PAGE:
Sitting in my office today I had my radio on as usual. It's down low so I didn't notice the slight amount of static in the signal. That's weird. It should be perfect in my office.

What tipped me off to it was a message we received on Facebook from someone in Madison who said they normally get our station in just fine, as they should, but today they couldn't get it.

Sometimes our stations will be affected by birds that perch themselves on the slotted microwave dishes that our audio signal is sent or received on. This causes a garbled sound or cuts the audio completely. But this was not birds. The signal is weak and has static.

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I checked with our engineer to make sure we weren't on the backup transmitter for some maintenance reason. That has a fraction of the power our 100,000-watt station has. We weren't on the backup.

"Getting some atmospheric skip," he replied to my text. It's a phenomenon I had forgotten about.

The technical term for it is sporadic E propagation. I know it's a thing that happens in the summer that causes signals to be weak close to where they should be well received, and come in great at some crazy distances away from where they were transmitted. It is caused by weather and other atmospheric conditions.

The easiest way to translate the science I don't really understand is that radio and TV signals are bounced back off the ionosphere and can come back down hundreds or even thousands of miles away.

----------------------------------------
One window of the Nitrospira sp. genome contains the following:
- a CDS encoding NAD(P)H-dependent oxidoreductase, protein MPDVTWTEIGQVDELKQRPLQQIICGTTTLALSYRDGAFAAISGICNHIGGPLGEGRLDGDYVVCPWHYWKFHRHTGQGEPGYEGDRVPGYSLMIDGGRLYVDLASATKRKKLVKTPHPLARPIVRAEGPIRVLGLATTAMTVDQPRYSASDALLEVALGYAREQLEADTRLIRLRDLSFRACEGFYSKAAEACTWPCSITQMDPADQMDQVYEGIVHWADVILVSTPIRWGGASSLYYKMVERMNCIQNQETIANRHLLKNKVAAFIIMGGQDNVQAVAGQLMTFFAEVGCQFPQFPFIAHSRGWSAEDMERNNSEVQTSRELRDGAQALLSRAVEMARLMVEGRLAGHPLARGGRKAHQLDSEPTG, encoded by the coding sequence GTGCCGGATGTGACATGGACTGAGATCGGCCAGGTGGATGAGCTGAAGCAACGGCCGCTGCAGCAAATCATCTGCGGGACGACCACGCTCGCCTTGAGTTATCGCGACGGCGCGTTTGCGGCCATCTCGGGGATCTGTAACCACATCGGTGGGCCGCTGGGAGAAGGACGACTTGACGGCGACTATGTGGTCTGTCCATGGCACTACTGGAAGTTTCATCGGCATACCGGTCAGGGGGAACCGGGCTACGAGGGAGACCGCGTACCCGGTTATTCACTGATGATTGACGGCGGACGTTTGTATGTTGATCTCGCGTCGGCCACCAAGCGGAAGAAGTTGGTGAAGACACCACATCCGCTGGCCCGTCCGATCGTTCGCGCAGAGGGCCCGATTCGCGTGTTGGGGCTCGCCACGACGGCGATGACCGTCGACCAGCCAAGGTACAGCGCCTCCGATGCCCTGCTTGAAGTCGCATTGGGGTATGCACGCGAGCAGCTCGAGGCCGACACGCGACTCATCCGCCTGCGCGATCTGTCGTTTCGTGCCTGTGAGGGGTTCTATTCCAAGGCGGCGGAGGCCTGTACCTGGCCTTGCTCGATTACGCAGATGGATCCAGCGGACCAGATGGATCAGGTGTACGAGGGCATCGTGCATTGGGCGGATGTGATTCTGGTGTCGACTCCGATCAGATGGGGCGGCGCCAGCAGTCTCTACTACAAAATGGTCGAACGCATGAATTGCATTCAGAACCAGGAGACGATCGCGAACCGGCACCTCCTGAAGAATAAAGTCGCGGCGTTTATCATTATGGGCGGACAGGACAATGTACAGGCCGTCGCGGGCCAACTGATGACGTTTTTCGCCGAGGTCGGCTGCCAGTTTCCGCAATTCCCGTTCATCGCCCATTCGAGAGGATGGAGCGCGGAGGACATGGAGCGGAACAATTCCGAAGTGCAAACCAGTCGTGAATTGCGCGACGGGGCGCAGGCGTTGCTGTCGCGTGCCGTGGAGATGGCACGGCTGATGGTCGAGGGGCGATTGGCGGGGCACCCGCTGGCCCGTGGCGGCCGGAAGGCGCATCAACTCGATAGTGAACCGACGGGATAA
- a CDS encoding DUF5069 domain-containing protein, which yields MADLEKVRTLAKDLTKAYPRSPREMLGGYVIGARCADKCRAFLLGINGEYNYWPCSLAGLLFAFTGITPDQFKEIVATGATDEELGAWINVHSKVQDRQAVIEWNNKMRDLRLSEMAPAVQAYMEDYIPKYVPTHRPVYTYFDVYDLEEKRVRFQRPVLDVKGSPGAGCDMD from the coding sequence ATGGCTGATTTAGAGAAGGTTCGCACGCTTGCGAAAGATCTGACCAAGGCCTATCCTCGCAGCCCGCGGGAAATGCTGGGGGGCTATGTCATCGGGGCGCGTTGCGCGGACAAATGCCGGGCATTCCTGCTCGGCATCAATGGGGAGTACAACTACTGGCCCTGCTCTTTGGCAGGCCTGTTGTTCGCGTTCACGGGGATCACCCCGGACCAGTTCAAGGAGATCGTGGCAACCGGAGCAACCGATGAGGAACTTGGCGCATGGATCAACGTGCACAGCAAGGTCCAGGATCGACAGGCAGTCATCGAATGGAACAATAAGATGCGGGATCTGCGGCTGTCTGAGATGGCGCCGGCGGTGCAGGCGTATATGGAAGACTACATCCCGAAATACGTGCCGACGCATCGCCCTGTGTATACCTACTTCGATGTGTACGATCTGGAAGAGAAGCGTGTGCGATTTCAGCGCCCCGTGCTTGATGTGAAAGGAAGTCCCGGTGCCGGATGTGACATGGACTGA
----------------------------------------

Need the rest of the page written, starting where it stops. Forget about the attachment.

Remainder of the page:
Today, July 21, 2021, there is a strong area of this between Sioux Falls and Pierre, according to the map from MennoLink.org, signals are capable of skipping up to 300 miles. Pierre is about 188 miles from Sioux Falls. Signals that are normally not capable of being heard much farther from Pierre than Chamberlain are able to enter the area and interfere with stations based in Sioux Falls.

aprs.mennolink.org

For a couple of months, a letter has been sitting on my desk from a distant TV and radio hobbyist in western New York. He sent us a letter in the mail saying that he wanted to confirm that what he heard on his equipment in the town of Holley. Measured on Google Maps, that's 956 miles from our transmitter.

The man sent a photo of his radio displaying the RDS (text you see in your car radio) that said 104.7 FM, KKLS, Deja Vu by Olivia Rodrigo. The letter said this was played at 1:11 PM on May 20, 2021. I looked back in our music software to see if that was the case. It was, with the exception that on my log the song started at 1:13:08 pm.

Andy Erickson/TSM

So if you hear weird stuff on the radio in the summer, now you know why. Sporadic E-Skip is the culprit.